Accessibility issues or difficulties with this website?
Call 919-962-2073 or email hchsadministration@unc.edu.

Anxious-depression among Hispanic/Latinos from different backgrounds: results from the Hispanic Community Health Study/Study of Latinos (HCHS/SOL).

TitleAnxious-depression among Hispanic/Latinos from different backgrounds: results from the Hispanic Community Health Study/Study of Latinos (HCHS/SOL).
Publication TypePublication
Year2015
AuthorsCamacho A, Gonzalez P, Buelna C, Emory KT, Talavera GA, Castañeda SF, Espinoza RA, Howard AG, Perreira KM, Isasi CR, Daviglus ML, Roesch SC
JournalSoc Psychiatry Psychiatr Epidemiol
Volume50
Issue11
Pagination1669-77
Date Published2015 Nov
ISSN1433-9285
KeywordsAdult, Anxiety, Central America, Depression, Female, Health Surveys, Hispanic Americans, Humans, Male, Mexico, Puerto Rico, Risk Factors, South America
Abstract

BACKGROUND: Anxious-depression is a constellation of symptoms, frequently encountered among patients in primary care centers. There is a need to study how anxious-depression presents among Hispanic/Latinos of different backgrounds.OBJECTIVE: To study the construct of anxious-depression among 16,064 Hispanic/Latinos of different backgrounds participating in the Hispanic Community Health Study/Study of Latinos. We hypothesized that Hispanic/Latinos will cluster in 3 classes: low anxiety/high depression, high anxiety/low depression and a combined anxious-depression construct.METHODS: Using latent profile analysis, symptoms of depression and anxiety measured by the 10-item Center for Epidemiologic Studies Depression Scale and 10-item State-Trait Anxiety Inventory were evaluated to determine if an anxious-depression typology would result. A multinomial logistic regression analysis explored the association of the 3-class solution with different Hispanic/Latino backgrounds controlling for age, gender, language, education and income.RESULTS: A 3-class mixed anxious-depression structure emerged with 10% of Hispanic/Latinos in the high, 30% in the moderate and 60% in the low anxious-depression category. After adjusting for age, gender, language preference, income and education, individuals of Puerto Rican background were more likely to experience high (OR = 1.79, p < 0.05) and moderate (OR = 1.36, p < 0.05) (vs. low) anxious-depression symptomatology compared to those of Mexican background. Individuals of Central American and South American background were less likely to experience high (OR = 0.68, p < 0.05) and moderate (OR = 0.8, p < 0.05) (vs. low) anxious-depression compared to those of Mexican background.CONCLUSION: Anxious-depression symptomatology varied among this sample of Hispanic/Latino groups. These classes should be investigated as to their relationship with different health outcomes relevant to the Hispanic/Latino of different backgrounds.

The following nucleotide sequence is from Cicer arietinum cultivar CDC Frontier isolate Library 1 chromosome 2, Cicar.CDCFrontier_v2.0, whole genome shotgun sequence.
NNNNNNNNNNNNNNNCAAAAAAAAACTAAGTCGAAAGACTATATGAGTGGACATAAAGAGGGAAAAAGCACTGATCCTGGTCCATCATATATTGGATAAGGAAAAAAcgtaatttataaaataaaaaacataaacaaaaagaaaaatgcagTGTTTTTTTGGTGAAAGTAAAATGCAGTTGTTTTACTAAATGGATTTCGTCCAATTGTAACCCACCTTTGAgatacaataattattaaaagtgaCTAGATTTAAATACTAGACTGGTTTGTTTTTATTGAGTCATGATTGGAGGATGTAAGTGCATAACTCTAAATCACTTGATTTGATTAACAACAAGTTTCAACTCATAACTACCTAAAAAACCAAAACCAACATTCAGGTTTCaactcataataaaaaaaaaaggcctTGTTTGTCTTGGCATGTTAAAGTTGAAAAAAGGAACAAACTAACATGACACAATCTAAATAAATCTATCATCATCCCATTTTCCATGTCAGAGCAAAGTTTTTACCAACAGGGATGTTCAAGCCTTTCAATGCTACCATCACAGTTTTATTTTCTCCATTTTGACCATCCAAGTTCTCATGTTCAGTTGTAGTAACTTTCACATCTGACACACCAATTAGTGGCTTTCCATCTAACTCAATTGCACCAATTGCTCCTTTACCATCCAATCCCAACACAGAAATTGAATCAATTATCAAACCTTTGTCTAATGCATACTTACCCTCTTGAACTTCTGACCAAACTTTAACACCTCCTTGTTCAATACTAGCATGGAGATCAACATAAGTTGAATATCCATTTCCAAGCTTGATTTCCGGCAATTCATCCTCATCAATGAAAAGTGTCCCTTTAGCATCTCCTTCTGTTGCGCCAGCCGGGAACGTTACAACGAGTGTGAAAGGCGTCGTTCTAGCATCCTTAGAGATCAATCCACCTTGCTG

DOI10.1007/s00127-015-1120-4
Alternate JournalSoc Psychiatry Psychiatr Epidemiol
PubMed ID26363900
PubMed Central IDPMC4618171
Grant ListT32 HL079891-06 / HL / NHLBI NIH HHS / United States
R25HL105430 / HL / NHLBI NIH HHS / United States
N01-HC65237 / HC / NHLBI NIH HHS / United States
T32 HL079891 / HL / NHLBI NIH HHS / United States
N01-HC65233 / HC / NHLBI NIH HHS / United States
UL1 TR001073 / TR / NCATS NIH HHS / United States
N01-HC65234 / HC / NHLBI NIH HHS / United States
P2C HD050924 / HD / NICHD NIH HHS / United States
N01-HC65235 / HC / NHLBI NIH HHS / United States
MS#: 
0126
Manuscript Lead/Corresponding Author Affiliation: 
Field Center: San Diego (San Diego State University)
ECI: 
Yes
Manuscript Status: 
Published